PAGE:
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Abstract Fertility preservation in prepubertal boys with cancer requires the cryopreservation of immature testicular tissues (ITTs) prior to gonadotoxic treatment. However, the limited number of germ cells in small human ITT biopsies necessitates the development of an in vitro culture system for germ cell expansion using frozen-thawed ITTs. Here, we generated testicular organoids for the in vitro maintenance and expansion of gonocytes from frozen-thawed two-week-old neonatal bovine ITTs. We investigated the effects of different cell-seeding densities, culture serums, seeding methods, and gonadotropin supplementations, on the maintenance and proliferation of enriched gonocytes. Our results demonstrated that enriched gonocytes and testicular cells from frozen-thawed neonatal ITTs could self-assemble into spheroid organoids in three days in an appropriate Matrigel-based culture environment. For the optimal formation of prepubertal testicular organoids, a seeding density of 1 × 106 cells/well is recommended over other densities. This strategy results in organoids with a mean diameter of 60.53 ± 12.12 μm; the mean number of organoids was 5.57 ± 1.60/105 μm2 on day 11. The viability of organoids was maintained at 79.75 ± 2.99% after being frozen and thawed. Supplementing the culture medium with glial cell-derived neurotrophic factor, fibroblast growth factor 2, and leukemia inhibitory factor, increased the proportion of KI67-positive proliferating cells in organoids, elevated the expression of C-KIT but reduced the expression of GFRα1 at day 28 when compared to those without hormone supplements (p< 0.05). In addition, supplementing the culture medium with follicle-stimulating hormone and testosterone helped to maintain a significantly higher viability (p< 0.05) in ITT organoids at day 28. These organoids could be cryopreserved for storage and thawed as needed. The successful generation of ITT organoids provides a valuable tool for establishing in vitro spermatogenesis, propagating human germ cells, investigating testicular physiology and the origin of germ cell tumors, and testing the toxicity of new drugs in future clinical applications.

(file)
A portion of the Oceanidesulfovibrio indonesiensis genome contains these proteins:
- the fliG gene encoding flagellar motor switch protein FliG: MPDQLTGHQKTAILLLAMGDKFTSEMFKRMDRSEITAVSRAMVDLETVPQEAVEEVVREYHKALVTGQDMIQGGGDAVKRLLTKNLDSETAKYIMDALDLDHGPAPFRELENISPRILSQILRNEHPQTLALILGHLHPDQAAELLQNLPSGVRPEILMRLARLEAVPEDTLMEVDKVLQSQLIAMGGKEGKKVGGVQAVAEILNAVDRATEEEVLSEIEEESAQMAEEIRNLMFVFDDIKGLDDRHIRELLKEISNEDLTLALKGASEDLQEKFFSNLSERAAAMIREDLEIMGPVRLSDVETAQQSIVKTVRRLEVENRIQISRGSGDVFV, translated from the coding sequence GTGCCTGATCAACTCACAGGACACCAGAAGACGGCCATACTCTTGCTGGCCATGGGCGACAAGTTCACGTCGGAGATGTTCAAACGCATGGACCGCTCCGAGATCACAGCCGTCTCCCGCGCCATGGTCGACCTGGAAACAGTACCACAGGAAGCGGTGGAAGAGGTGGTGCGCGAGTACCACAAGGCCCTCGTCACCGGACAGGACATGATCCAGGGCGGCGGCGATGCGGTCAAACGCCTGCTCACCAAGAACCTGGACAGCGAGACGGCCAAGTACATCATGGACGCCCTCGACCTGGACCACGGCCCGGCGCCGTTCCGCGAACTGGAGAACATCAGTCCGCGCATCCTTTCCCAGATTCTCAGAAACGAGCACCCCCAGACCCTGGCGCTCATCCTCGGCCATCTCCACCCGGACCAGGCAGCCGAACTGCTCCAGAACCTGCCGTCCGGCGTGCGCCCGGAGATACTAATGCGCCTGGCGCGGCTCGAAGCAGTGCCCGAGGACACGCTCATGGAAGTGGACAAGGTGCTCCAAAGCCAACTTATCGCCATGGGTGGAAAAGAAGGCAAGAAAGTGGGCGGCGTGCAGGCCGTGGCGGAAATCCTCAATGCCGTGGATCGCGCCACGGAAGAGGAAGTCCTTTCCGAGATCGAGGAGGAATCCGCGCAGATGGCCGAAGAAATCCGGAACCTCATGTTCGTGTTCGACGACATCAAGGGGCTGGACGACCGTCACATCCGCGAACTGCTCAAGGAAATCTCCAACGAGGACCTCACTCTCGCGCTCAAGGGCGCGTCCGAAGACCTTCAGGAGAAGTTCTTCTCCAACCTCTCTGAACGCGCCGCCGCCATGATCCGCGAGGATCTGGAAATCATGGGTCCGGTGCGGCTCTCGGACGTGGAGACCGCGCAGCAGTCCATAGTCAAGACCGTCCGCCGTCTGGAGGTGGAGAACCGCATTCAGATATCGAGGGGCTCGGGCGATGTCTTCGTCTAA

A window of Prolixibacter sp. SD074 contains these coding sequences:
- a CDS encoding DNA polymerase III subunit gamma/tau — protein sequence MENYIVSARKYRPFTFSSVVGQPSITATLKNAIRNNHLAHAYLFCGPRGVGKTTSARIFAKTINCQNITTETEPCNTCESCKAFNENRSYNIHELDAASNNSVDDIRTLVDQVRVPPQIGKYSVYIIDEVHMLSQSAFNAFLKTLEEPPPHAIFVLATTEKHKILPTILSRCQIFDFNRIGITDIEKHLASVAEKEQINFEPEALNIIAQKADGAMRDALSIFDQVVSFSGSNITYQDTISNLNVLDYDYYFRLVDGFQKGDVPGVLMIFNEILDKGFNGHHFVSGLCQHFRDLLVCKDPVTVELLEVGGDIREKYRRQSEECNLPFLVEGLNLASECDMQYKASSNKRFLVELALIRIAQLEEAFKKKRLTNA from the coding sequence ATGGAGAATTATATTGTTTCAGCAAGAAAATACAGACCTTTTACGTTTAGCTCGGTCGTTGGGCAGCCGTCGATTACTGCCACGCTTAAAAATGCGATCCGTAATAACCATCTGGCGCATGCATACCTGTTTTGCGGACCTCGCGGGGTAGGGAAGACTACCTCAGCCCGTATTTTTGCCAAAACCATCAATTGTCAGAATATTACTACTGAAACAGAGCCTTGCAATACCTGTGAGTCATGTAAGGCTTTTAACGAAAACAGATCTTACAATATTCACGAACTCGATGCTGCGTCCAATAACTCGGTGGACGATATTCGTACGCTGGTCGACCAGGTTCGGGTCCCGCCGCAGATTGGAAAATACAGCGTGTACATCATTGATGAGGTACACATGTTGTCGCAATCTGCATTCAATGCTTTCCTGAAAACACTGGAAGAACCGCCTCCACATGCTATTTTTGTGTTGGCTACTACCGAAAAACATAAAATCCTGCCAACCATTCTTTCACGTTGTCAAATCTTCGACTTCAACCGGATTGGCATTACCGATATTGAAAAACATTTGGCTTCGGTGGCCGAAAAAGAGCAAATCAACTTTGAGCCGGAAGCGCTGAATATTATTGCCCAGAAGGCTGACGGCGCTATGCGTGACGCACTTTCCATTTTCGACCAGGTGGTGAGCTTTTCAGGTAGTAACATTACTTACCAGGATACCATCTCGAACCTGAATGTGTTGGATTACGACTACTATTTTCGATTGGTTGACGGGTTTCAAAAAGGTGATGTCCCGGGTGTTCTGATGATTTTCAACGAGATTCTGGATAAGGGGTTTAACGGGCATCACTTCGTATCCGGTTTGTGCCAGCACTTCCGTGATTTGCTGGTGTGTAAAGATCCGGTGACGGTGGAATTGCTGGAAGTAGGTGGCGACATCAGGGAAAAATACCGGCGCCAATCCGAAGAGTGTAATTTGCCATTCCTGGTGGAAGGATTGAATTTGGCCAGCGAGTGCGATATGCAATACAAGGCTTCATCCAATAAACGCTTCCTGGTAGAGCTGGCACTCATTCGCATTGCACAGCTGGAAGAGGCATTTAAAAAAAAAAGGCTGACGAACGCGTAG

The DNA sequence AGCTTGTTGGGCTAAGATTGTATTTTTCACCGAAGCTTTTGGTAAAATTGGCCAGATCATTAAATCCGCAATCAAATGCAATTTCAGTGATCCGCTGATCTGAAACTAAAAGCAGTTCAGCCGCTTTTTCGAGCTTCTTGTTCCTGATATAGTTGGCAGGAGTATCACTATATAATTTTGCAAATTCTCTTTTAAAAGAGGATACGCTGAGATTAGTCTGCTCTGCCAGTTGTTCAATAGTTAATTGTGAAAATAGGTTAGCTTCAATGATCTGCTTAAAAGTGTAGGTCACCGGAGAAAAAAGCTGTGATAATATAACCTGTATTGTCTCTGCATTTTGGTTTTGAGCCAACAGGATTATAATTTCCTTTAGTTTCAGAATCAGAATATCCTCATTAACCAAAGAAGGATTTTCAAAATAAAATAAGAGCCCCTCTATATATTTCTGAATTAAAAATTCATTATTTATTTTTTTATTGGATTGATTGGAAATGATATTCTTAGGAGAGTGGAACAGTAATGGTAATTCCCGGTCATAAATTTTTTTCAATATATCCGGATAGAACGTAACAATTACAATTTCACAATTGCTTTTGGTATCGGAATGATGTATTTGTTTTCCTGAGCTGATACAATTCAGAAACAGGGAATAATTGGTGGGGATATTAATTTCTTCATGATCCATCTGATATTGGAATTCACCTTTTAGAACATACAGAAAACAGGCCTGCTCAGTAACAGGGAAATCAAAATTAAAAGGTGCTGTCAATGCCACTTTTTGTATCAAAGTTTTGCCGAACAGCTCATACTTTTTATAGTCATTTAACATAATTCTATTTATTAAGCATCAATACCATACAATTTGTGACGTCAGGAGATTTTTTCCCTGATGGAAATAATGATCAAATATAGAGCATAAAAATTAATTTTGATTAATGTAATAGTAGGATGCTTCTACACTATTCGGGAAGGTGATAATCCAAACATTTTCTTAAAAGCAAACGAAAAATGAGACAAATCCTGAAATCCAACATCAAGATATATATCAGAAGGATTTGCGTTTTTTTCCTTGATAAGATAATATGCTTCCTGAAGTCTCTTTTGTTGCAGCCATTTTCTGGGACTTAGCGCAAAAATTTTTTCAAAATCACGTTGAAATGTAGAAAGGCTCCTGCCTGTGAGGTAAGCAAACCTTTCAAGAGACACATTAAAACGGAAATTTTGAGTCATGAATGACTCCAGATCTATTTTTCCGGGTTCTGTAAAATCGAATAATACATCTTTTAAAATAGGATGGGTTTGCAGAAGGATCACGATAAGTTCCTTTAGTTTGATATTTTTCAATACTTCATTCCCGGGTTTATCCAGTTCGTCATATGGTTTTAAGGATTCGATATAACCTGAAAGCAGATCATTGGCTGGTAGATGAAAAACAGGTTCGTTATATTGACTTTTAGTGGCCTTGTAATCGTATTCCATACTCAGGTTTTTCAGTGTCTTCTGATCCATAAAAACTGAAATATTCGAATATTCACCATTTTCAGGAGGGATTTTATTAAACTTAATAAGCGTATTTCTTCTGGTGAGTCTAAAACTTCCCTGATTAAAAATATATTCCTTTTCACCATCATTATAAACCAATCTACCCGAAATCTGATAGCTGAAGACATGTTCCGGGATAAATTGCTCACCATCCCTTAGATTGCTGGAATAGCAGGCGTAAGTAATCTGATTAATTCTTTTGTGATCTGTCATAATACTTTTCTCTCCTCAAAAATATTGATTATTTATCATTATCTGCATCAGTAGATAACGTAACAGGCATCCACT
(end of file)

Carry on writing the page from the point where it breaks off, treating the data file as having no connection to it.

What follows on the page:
Original publication




Journal article


Biomedical Materials


IOP Publishing

Publication Date





025040 - 025040